My race is perfect. Perfect. Each individual exhibits godlike traits. Our limbs are powerful and so capable of strong feats. Flawless golden skin covers tall straight bodies and taut muscles. Our long golden hair flies true when we run. Walking, sitting, standing, speaking, nay whatever we do, we show absolute perfection. In assembly, thousands of blue eyes stare at me. Blue eyes indicate intelligence and godlike superiority. 

The spacecraft lands bringing the daughter I have never seen. Strong limbs, golden hair and radiant skin. Removing her face scarf, she penetrates me with brown eyes. Alas, my daughter is not perfect.

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Voice-Team
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Voice-Team(@voice-team)
9 days ago

We enjoyed reading this story but were left in a quandary. Does the protagonist accept her daughter because she is her daughter, or spurn her because she isn’t society’s version of perfect? Hopefully the first!

Allan Neil
Allan Neil(@allan-neil)
1 month ago

A conundrum, Margarida. Maybe the difference would bring her fortune, or maybe condemn her as a pariah. Your story got me wondering about your ‘tribe’ (or race). Fascinating.

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Emily O'Leary
Emily O'Leary(@emily-oleary)
1 month ago

A very interesting story, Margarida — I hope the daughters difference makes no impact on her parents affections! Would love to see more of this story!

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Linda Rock
Linda Rock(@linda-rock)
1 month ago

I found your story quite chilling, Margarida, with echoes of the past. It raised many questions. How many other brown-eyed babies had arrived and been labelled imperfect? What future would this baby have? You certainly got me thinking and wanting to learn more.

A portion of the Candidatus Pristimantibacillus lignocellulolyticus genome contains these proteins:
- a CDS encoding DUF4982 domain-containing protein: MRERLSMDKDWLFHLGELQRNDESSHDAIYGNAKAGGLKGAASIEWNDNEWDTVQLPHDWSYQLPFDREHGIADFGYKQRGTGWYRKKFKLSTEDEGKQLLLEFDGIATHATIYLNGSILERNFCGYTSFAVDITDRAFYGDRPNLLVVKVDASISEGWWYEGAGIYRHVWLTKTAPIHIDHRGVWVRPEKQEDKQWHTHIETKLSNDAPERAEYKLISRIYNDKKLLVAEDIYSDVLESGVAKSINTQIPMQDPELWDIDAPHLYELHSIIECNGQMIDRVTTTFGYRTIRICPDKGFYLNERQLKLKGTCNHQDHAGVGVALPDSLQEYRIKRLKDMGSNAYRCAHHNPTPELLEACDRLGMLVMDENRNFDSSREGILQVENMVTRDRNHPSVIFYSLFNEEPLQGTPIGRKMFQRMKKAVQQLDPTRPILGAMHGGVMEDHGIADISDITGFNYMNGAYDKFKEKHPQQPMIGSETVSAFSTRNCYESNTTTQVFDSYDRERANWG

Carrie OLeary
Carrie OLeary(@carrie-oleary)
1 month ago

This reminds me of The Midwich Cuckoo’s/ Village of the Damned. Well done

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Carrie OLeary
Carrie OLeary(@carrie-oleary)
1 month ago
Reply to  Margarida Brei

I really must read the book sometime. The TV series and film adaptations were truly creepy!

Sandra James
Sandra James(@sandra-james)
1 month ago
Reply to  Carrie OLeary

I can recommend the books, Carrie. I read them way back in high school (a ‘couple’ of years ago!) Brilliant. But, I haven’t seen the TV series or films so I must look out for them 🙂

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Sandra James
Sandra James(@sandra-james)
1 month ago

To me this is a great example of showing, not telling, Margarida. I really wanted the father to get a reality check and I hope now he has I hope he becomes a more tolerant person. Well done!

Lotchie Carmelo
Lotchie Carmelo(@lotchie-carmelo)
1 month ago

Margarida, your story is intriguing. I am now wondering what will be future of that child in your story. If her imperfection was accepted heartily and if she received more affection from her family; and if she lived happily or not? Well done.

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Lotchie Carmelo
Lotchie Carmelo(@lotchie-carmelo)
1 month ago
Reply to  Margarida Brei

You’re welcome. Yes, it is true, Margarida.

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